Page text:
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Jesse Jackson Jr.’s untenable no-comment strategy

at 11:55 AM ET, 07/11/2012

Rep. Jesse Jackson Jr. (D-Ill.) is going to have to answer questions about his unexplained absence from Congress. He just may not know it yet.
In this Oct. 16, 2011 file photo, Rep. Jesse Jackson, Jr., D-Ill., is seen during the dedication of the Martin Luther King Jr. Memorial in Washington. (AP Photo/Charles Dharapak, File)

Jackson’s mysterious hiatus from the House (which his spokesman last week attributed to undefined “physical and emotional ailments”) is raising plenty of eyebrows these days, and both Sen. Dick Durbin (D-Ill.) and House Minority Whip Steny Hoyer (D-Md.) have now urged him to explain himself.

Jackson’s best course is to do just that as quickly as possible, tell the whole truth, and hope that it’s good enough to save what was once a bright political future — or at the very least, his congressional career.

Here’s why.

If recent scandals in the House have taught us anything, it’s that you simply can’t say something bizarre, leave open questions about it, and hope everyone just moves on. The appetite to learn exactly what happened is just too strong.

Recent examples of this include Reps. Eric Massa (D-N.Y.), Anthony Weiner (D-N.Y.), David Wu (D-Ore.) and Thaddeus McCotter (R-Mich.).

In all four cases, something very odd was clearly afoot and the members tried to weather the storm, but their actions and comments (or lack thereof) only fed the beast.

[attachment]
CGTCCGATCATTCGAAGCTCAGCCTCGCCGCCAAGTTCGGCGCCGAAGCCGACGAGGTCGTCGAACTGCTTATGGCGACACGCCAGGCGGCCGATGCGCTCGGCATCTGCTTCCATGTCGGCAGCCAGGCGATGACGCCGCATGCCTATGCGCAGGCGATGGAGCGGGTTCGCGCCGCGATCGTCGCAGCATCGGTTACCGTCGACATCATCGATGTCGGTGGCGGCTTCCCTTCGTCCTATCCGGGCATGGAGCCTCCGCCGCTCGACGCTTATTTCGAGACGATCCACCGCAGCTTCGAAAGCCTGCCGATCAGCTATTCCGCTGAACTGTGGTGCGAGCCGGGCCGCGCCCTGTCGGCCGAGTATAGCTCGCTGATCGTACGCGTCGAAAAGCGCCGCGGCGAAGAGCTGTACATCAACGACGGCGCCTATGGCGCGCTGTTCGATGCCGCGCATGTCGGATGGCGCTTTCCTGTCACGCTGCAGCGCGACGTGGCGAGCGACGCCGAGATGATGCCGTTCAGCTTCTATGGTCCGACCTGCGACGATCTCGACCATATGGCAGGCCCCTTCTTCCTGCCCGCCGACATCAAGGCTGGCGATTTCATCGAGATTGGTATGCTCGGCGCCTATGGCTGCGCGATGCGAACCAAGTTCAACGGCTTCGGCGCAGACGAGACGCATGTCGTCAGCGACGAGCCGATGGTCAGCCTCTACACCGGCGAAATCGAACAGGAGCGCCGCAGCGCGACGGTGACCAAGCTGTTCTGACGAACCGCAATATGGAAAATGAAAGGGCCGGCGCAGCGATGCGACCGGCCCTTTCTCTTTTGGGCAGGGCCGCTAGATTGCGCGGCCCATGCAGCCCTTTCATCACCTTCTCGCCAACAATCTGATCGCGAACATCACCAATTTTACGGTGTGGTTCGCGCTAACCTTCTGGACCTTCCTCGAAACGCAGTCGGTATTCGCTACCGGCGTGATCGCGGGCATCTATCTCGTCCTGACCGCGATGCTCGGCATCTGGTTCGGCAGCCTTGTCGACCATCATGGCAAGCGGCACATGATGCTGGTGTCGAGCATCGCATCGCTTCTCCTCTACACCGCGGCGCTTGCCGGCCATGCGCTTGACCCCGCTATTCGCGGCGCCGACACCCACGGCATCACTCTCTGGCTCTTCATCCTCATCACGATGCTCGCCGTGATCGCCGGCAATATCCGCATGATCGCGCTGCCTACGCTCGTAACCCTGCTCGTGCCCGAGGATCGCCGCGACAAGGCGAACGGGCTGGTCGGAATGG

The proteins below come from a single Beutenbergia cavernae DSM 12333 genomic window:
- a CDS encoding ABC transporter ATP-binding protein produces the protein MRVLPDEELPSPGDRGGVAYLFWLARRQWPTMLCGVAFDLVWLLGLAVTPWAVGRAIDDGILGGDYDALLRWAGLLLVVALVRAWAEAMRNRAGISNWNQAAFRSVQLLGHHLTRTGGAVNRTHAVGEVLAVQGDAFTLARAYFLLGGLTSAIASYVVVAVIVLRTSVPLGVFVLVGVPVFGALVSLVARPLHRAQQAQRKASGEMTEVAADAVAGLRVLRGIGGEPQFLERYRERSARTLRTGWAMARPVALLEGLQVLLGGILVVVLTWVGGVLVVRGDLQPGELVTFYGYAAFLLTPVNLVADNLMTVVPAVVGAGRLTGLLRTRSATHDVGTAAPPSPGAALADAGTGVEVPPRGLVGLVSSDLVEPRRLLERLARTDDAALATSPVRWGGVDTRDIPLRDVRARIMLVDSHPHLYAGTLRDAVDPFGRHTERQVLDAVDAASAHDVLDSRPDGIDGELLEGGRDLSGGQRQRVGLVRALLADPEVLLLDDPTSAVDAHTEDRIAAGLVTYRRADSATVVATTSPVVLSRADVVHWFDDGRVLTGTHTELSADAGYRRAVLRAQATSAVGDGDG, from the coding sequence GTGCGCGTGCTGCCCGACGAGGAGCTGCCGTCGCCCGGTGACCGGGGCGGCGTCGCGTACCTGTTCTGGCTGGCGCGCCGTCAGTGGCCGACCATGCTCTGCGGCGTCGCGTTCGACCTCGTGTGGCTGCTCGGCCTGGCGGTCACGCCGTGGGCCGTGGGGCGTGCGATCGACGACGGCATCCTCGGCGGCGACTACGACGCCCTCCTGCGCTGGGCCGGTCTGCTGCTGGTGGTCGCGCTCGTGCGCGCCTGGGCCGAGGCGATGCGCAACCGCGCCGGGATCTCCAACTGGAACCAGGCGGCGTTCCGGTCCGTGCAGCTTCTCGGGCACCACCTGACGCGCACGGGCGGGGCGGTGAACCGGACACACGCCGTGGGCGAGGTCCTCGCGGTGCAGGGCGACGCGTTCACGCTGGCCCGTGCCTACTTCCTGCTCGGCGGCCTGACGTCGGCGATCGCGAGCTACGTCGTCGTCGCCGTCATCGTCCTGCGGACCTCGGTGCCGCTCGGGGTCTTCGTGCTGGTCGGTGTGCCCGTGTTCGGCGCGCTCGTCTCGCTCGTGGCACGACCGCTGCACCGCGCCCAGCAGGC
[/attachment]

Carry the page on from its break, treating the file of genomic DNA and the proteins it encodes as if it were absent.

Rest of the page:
All four men resigned their seats.

This is NOT to say that Jackson is a part of any kind of scandal, as these other members were. In fact, it’s quite possible that there is a legitimate reason for his decision not to be forthcoming about his undefined “physical and emotional ailments.” And he’s got a safe seat, so he can probably win reelection even if he’s not able to actively campaign.

But the fact that Jackson’s seat is totally safe makes his lack of candor all the more odd. If it’s not that bad, why didn’t he just come out with it and be done with it, knowing that he’s already won his party’s nomination and, barring major scandal, will be re-elected?

As it stands, people want to know.

Want proof? The two most-read blog posts on The Fix this month were Jackson’s announcement about his ailments and McCotter’s surprise decision to resign from Congress after a series of bizarre episodes, including fraud in his ballot signatures and his vulgar TV pilot that was leaked to the press.

This despite a presidential race that tends to dominate The Fix’s readership. As much as it pains us to say, people generally don’t pay much mind to the House.

Until something strange happens.

Something strange is happening with Jackson. And the attention it’s getting is compounded by his famous father of the same name and the fact that this is not the first time there have been questions about his conduct (these also include rumors of an affair and allegations that he tried to buy President Obama’s Senate seat by raising money for then-Gov. Rod Blagojevich).

The longer he waits, the more untenable it gets. That’s why his Democratic colleagues are publicly asking for answers; they don’t need the distraction.

The question from here is more when those answers come rather than if they do.

 
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